Sumimasen vs. Arigatou Gozaimasu
A general rule of thumb is this: If someone goes out of their way to do something for you, especially if they are not obligated to do so, use sumimasen (a neighbor helps you carry your new couch into your house, someone buys your train ticket when you don’t have enough money, etc.).
Don’t worry about this too much though. The most important thing is just to say thank you, in any way that you can. While there are situations where sumimasen would sound more natural than arigatou, don’t get caught up in trying to choose the “best” word. You can use either sumimasen or arigatou in any situation to express your gratefulness. People will appreciate it 🙂
5. おせわになりました(Osewa Ni Narimashita)
Osewa ni narimashita is another way to say thank you. It’s in the past tense (narimashita), so it’s used after an action has been taken. Different from sumimasen, osewa ni narimashita is used with someone who you became close to, or who has been taking care of you for a particular period in your life.
Here are some people with which the use of this phrase is appropriate:
◆ Someone who worked in the same department as you at work and helped you out.
◆ A neighbor who you became close to
◆A nurse who took care of you while you recovered from an injury or illness.
As demonstrated above, osewa ni narimashita is said to someone with whom you’ve spent a particular period of time, experienced a shared situation with, or with whom you’ve done business. As it sounds a bit formal, you wouldn’t need to use it with close friends.
The present tense of this phrase is osewa ni narimasu. This is the phrase often used in business settings. For example, when business phone calls are answered, osewa ni narimasu is said after the caller has mentioned their company name, along with their name.
Also, when messages are sent to clients, this phrase is almost always used as the greeting.
6. おそれいります(Osore Irimasu)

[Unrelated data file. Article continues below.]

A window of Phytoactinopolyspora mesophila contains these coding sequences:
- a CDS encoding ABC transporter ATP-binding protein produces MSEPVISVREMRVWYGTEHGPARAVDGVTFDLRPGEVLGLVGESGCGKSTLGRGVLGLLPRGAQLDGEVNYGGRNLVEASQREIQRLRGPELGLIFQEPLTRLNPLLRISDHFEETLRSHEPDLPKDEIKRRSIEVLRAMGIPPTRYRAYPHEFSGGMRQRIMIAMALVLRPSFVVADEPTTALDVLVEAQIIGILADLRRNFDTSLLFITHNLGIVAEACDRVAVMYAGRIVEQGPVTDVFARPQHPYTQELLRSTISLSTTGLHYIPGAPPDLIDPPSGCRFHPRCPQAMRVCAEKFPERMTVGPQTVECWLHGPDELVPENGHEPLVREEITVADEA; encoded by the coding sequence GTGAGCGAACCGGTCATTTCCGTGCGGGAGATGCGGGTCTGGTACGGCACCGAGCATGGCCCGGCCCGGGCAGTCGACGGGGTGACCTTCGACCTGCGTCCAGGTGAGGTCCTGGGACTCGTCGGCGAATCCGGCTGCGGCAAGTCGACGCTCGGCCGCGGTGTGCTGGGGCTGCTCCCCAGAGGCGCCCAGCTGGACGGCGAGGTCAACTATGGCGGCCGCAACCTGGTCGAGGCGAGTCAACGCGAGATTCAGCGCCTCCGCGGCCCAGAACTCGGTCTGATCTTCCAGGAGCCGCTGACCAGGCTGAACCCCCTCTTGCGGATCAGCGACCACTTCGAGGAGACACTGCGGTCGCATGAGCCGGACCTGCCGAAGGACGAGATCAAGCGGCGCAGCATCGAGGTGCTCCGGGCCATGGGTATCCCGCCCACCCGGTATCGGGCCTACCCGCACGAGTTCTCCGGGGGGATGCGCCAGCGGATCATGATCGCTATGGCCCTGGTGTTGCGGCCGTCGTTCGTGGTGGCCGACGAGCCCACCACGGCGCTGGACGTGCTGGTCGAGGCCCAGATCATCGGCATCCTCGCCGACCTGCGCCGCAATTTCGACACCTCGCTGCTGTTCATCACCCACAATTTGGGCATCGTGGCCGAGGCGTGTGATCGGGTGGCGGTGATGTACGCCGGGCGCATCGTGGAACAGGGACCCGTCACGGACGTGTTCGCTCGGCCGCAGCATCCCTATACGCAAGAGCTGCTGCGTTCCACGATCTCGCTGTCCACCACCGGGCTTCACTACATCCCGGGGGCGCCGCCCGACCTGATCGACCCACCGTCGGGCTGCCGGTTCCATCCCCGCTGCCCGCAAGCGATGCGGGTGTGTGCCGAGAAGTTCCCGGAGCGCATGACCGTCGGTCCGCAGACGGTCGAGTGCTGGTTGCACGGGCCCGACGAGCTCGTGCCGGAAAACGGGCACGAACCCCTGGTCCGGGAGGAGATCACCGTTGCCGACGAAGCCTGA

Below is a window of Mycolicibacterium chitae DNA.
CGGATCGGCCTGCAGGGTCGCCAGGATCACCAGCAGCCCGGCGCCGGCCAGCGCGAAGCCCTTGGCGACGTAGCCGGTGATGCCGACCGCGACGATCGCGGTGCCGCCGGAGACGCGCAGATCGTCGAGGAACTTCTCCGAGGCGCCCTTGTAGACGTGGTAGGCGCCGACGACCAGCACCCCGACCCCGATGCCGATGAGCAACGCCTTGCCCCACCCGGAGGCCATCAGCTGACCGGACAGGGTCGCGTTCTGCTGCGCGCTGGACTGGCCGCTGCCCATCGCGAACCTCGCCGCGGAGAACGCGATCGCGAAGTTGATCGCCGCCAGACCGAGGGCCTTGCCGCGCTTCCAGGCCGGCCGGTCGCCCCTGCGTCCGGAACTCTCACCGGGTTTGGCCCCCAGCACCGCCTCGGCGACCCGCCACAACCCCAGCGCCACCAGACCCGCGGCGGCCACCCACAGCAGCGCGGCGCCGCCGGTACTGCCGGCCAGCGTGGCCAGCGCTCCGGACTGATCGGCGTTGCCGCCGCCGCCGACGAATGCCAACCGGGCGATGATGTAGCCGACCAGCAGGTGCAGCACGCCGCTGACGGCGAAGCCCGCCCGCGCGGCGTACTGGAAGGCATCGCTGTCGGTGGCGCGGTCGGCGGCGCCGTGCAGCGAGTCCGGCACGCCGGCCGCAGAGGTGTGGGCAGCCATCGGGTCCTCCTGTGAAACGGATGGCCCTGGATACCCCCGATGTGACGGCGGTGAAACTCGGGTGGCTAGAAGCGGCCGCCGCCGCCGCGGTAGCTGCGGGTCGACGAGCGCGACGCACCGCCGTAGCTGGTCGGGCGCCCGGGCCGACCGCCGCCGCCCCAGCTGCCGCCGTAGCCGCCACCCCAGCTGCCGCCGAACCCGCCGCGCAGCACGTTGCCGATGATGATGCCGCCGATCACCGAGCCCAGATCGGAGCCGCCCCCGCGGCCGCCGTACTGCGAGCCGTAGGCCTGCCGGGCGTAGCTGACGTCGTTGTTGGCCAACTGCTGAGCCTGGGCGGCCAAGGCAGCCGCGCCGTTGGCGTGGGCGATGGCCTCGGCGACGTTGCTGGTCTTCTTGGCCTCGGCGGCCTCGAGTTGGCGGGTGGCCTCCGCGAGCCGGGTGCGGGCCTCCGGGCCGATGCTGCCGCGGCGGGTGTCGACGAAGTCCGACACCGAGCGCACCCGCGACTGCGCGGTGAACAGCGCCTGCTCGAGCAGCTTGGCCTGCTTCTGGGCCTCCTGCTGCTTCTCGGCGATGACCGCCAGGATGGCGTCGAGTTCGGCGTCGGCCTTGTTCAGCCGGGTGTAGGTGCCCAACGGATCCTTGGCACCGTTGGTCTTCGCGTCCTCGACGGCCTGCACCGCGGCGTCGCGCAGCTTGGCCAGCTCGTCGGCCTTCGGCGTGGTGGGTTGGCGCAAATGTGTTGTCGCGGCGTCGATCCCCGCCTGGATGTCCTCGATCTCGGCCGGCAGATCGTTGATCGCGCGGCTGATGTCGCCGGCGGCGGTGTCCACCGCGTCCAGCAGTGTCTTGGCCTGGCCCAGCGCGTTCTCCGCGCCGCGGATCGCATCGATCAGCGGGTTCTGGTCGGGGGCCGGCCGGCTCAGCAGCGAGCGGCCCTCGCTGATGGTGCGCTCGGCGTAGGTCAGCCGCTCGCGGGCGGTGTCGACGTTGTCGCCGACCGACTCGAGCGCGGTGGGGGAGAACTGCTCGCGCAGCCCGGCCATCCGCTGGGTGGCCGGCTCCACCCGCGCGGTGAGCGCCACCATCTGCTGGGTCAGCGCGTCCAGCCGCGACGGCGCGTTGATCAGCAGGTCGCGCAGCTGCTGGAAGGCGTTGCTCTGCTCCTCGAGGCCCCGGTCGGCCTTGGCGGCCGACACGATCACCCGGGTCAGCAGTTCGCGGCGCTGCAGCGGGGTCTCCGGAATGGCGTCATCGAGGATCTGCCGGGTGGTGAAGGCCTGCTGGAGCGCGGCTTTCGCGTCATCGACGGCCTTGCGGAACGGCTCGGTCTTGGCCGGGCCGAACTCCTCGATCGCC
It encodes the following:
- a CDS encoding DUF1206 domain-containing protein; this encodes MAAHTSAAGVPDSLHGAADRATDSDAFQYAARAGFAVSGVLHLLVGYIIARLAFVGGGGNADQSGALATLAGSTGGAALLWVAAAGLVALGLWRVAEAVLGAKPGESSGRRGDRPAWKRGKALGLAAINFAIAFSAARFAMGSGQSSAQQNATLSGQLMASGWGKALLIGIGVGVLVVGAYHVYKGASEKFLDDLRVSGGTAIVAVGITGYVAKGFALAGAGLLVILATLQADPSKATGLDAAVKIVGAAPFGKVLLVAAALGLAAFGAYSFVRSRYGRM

Osore means “fear.” In Japan, there is a known proverb: the customer is God (kami-sama). The use of osore irimasu is a phrase which upholds this idea.
This phrase can be used in a business or formal setting to someone who has performed a favor for the speaker. It’s used exclusively in a formal way to express thanks for someone doing you a favor.
Let’s take a look at the below conversation for an example.
Dialogue: Calling a travel agency to inquire about your trip.
Anata: (Ashita no furaito ni kan shite shitsumon na no desu ga.)
You: I have a question regarding my flight tomorrow.
Tantousha: (Yoyaku bangou o ukagai dekimasu ka?)
Agency: May I have your confirmation number?
Anata: (Hai, 6542643 desu.)
You: Yes, it’s 6542643.
Tantousha: (Osore irimasu. Shoushou omachi kudasaimase.)
Agency: Thank you, one moment please.
- しつもん – (shitsumon): question
- よやくばんごう – (yoyakubangou): confirmation number
- しょうしょう – (shoushou): a moment
In this case, the agency representative used osore irimasu to express appreciation for the customer’s time and actions. Because of it’s formal and polite nuance, osore irimasu is often used by businesses when speaking to their customers.
Ookini is used in the kansai region of Japan. Although it is said that the younger generation doesn’t use it often, it’s a word that you’ll likely hear many times if you visit the area. Ookini’s original meaning came from ookii (大きい), “great/big.”
8. あざっす(Azassu) Japanese slang
A short form of arigatou gozaimasu. This is a really casual phrase you can use with friends, even if they’re older than you.
The History of Arigatou
First of all, I would like to briefly share the meaning of arigatou. Arigatou, written as 有難う in Chinese characters, is comprised of two words: 有+ 難う. 有 (aru) means “being/existence,” and 難う (難しい – muzukashii) means “difficult” in English. There is an interesting story about the origin of this word.
One day, the Buddha asked his pupil what he thought about the fact that he was born as a human. The pupil replied, “I am very glad.” The Buddha asked, “How glad are you?” The pupil was stuck for an answer. The Buddha then explained how difficult it was to be born as a human, and used a blind turtle as a comparison to make his point.
This blind turtle, living at the bottom of the sea, surfaces for air only once every 100 years. It is said that there is a piece of driftwood with a hole in it which floats on the surface of the vast sea. The chances of being born human, the Buddha shared, are smaller than the chances of this blind turtle emerging on the surface every century and popping his head exactly into where the hole in the piece of driftwood is.
And so, keeping in mind the idea that being born human is an unlikely event, we have to appreciate how lucky we are. With the word arigatou, we use it to show gratitude and appreciation to someone who did something nice, considering their kindness as a rare gift to be cherished, just as our very existence is to be treasured.
So now you know that there are many more ways to say thank you in Japanese than arigatou, and, hopefully, you’ve gotten to soak up a bit of Japanese culture, as well. Hope you liked the lesson and learned something new today!
Enjoy your visit or your stay in Japan, and try using these phrases with people when they do kind things for you. It will definitely make them happy!